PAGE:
“We cannot change the cards we are dealt, just how we play the hand.” - Randy Pausch, Carnegie Mellon professor and virtual reality innovator.
You‘ve probably heard about Randy Pausch‘s famous “Last Lecture,” given in September 2007 to a packed house at Carnegie Mellon University. The original concept for this lecture series proposed a singular challenge to leading thinkers in their respective fields: if you had only one last lecture to give, what would you talk about?
A great idea, for sure, but Pausch took it to a whole new level for a tragic reason: it really would be his last lecture, for he was dying of liver cancer when he gave it. And though he lived longer than the three to six months his doctors projected, the cancer did finally claim his life last week at age 47.
His talk, however, morphed way beyond merely a “last lecture” and became a sensation, viewed by over six million people via the Internet (at last, a great example of what this technological invention can do for good in the world). I‘ve linked to it below so you can see it in its entirety: it‘s about an hour and 16 minutes long and well worth your time.
OK, so why should truckers care about a lecture given by a dying professor entitled “Really Achieving Your Childhood Dreams,” a talk that doesn‘t even touch on trucking industry issues?
Actually, managers and executives should get the most out of it, for a couple of reasons. For starters, only the first half of Pausch‘s speech talks about how he achieved his childhood dreams - the other half is about how he helped OTHERS achieve theirs. He also took several things “off the table” in his words. “We‘re not going to talk about things that are even more important than achieving your childhood dreams. We‘re not going to talk about my wife; we‘re not talking about my kids. Because I‘m good, but I‘m not good enough to talk about that,” he said at the beginning of his lecture.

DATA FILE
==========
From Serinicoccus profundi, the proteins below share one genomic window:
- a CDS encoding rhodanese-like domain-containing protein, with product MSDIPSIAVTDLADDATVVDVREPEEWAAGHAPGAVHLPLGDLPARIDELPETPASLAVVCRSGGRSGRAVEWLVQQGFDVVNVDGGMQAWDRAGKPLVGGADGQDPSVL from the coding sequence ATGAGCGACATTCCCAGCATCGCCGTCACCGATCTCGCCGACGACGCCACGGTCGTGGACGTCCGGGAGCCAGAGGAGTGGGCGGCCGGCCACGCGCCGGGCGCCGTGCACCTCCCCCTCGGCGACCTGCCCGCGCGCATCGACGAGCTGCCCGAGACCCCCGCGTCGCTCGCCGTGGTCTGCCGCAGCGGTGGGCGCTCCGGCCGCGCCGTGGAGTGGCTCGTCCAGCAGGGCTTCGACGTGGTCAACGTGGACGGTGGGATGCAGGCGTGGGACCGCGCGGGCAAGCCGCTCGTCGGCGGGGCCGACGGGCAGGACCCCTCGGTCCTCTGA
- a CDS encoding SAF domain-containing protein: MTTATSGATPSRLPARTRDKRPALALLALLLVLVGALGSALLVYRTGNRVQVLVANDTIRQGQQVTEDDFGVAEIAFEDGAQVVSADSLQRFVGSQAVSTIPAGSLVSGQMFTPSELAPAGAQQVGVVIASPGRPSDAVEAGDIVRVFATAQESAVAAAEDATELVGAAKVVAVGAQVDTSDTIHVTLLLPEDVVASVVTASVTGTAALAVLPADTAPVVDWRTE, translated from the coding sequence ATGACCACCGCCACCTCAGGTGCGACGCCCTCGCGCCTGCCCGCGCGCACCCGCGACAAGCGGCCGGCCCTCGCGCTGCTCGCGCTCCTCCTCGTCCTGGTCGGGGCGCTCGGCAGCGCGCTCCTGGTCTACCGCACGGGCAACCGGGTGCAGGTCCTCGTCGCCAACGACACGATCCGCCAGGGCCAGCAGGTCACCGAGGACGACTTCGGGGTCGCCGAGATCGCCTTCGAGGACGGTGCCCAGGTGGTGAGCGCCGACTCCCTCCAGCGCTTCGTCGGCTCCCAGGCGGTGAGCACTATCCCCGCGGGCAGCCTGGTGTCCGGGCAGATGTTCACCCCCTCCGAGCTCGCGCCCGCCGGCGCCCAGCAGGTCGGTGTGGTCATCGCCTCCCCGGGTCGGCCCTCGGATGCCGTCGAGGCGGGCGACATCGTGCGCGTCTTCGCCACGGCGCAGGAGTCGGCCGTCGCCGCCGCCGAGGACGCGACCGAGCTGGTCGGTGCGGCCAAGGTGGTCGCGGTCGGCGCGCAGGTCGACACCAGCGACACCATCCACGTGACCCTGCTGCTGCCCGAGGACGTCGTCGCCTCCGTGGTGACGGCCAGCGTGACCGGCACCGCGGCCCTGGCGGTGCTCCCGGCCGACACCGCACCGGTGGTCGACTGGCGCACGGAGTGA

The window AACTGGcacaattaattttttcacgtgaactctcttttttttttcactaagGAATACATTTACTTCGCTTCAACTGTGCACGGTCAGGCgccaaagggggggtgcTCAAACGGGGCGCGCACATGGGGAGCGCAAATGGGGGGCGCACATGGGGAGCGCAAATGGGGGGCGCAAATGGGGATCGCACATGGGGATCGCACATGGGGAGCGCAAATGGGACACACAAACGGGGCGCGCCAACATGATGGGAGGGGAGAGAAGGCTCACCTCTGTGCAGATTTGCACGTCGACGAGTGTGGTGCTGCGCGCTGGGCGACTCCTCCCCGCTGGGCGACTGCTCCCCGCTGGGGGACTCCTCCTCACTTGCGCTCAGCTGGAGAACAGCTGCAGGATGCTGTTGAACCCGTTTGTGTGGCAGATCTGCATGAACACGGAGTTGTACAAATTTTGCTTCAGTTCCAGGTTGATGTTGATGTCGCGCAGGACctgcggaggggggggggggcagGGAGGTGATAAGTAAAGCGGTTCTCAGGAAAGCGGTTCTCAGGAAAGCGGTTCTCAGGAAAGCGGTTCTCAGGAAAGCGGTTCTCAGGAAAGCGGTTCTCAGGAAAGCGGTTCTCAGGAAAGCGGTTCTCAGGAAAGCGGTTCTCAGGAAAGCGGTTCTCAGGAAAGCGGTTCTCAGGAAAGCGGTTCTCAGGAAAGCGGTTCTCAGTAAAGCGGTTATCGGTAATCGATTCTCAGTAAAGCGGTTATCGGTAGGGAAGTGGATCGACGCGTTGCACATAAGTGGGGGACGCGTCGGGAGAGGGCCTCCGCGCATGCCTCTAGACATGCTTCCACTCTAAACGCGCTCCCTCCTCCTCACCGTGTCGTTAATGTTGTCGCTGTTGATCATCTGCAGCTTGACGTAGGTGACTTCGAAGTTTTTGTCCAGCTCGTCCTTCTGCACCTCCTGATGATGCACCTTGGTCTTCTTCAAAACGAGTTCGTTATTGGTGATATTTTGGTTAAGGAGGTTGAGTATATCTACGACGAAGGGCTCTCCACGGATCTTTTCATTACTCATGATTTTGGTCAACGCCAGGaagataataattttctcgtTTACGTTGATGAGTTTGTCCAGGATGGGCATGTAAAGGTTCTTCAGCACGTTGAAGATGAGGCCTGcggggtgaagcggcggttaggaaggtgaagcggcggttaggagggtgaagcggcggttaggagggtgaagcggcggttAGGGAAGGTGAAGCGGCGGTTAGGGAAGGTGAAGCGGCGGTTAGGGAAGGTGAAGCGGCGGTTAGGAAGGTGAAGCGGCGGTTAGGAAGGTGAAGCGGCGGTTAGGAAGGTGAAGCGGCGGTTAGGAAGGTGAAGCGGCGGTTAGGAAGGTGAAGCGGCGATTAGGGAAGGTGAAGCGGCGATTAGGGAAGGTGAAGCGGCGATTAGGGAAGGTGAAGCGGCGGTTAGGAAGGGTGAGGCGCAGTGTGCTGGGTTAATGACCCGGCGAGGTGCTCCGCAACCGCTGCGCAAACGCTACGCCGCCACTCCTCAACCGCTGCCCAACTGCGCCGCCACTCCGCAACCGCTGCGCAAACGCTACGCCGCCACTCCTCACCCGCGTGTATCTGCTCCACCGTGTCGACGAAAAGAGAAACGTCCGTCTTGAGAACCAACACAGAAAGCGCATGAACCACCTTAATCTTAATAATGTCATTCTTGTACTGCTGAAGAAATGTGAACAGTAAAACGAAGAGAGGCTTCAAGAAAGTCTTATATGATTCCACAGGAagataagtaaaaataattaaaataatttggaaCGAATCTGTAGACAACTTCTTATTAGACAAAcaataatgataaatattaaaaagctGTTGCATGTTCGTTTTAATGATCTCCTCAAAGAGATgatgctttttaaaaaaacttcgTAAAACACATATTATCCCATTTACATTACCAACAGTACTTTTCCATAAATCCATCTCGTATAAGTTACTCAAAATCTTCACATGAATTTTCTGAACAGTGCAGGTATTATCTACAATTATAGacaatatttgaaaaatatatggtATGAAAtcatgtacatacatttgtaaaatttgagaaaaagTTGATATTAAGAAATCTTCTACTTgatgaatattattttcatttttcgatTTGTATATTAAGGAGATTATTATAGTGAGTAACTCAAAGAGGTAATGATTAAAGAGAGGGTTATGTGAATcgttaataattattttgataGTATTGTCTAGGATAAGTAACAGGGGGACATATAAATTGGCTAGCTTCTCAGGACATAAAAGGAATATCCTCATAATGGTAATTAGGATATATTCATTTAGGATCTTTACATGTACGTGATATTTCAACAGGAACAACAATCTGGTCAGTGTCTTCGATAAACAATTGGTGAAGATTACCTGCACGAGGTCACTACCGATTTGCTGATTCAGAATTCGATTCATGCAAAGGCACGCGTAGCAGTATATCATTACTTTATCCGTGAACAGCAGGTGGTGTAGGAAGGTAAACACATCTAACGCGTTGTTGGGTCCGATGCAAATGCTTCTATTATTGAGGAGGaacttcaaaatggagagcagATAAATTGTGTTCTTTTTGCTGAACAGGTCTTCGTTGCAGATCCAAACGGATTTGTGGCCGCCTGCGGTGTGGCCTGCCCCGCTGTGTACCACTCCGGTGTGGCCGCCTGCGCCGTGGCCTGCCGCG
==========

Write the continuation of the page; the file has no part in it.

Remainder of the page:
A second one comes up when Pausch recalls going to Dean Gene Block‘s office when he worked at the University of Virginia to see if he can take a sabbatical to work for Disney‘s Imagineering group - one of Pausch‘s childhood dreams. Pausch said that Block told him the following: “If you‘re asking me if it‘s a good idea, I don‘t have very much information. All I know is that one of my star faculty members is in my office and he‘s really excited ... so tell me more.”
(The great Randy Pausch at the podium, delivering his "Last Lecture.")
Throughout Pausch‘s speech, the topic of “information” kept coming up - in terms of how the right information helped him achieve his dreams, allowed others to help him reach those dreams, and finally allowed him to in turn help his students achieve theirs.
Let‘s face it: being a truck driver is still a childhood dream for many. I‘ve talked to countless people, men and women from all walks of life, races, and creeds, that all dreamed about being a truck driver when they grew up.
But for many, it turns into a nightmare - low pay, long stretches of time spent away from family (note how Pausch said that family trumped childhood dreams every time), and disrespect from all corners. When a dream curdles like that, it‘s toxic on so many levels. Yet the right information can helps fleets short circuit that transition from dream to nightmare, if the information gained is acted on appropriately.